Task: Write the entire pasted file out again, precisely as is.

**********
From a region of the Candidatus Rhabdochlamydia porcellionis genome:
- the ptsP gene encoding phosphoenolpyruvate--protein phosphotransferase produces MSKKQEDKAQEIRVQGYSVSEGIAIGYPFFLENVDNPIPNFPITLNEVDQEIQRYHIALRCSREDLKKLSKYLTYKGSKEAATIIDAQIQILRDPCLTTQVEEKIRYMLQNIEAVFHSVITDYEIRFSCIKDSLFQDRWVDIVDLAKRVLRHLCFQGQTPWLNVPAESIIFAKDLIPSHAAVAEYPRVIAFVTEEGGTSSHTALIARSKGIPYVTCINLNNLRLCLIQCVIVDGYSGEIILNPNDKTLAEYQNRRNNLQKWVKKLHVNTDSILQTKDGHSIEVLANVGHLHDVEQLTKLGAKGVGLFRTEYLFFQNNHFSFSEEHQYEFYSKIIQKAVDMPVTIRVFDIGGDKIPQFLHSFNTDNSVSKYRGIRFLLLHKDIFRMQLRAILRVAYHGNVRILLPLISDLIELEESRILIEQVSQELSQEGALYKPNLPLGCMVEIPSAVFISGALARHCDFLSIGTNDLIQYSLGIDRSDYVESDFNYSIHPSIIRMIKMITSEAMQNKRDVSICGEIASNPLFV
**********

From a region of the Candidatus Rhabdochlamydia porcellionis genome:
- the ptsP gene encoding phosphoenolpyruvate--protein phosphotransferase produces MSKKQEDKAQEIRVQGYSVSEGIAIGYPFFLENVDNPIPNFPITLNEVDQEIQRYHIALRCSREDLKKLSKYLTYKGSKEAATIIDAQIQILRDPCLTTQVEEKIRYMLQNIEAVFHSVITDYEIRFSCIKDSLFQDRWVDIVDLAKRVLRHLCFQGQTPWLNVPAESIIFAKDLIPSHAAVAEYPRVIAFVTEEGGTSSHTALIARSKGIPYVTCINLNNLRLCLIQCVIVDGYSGEIILNPNDKTLAEYQNRRNNLQKWVKKLHVNTDSILQTKDGHSIEVLANVGHLHDVEQLTKLGAKGVGLFRTEYLFFQNNHFSFSEEHQYEFYSKIIQKAVDMPVTIRVFDIGGDKIPQFLHSFNTDNSVSKYRGIRFLLLHKDIFRMQLRAILRVAYHGNVRILLPLISDLIELEESRILIEQVSQELSQEGALYKPNLPLGCMVEIPSAVFISGALARHCDFLSIGTNDLIQYSLGIDRSDYVESDFNYSIHPSIIRMIKMITSEAMQNKRDVSICGEIASNPLFV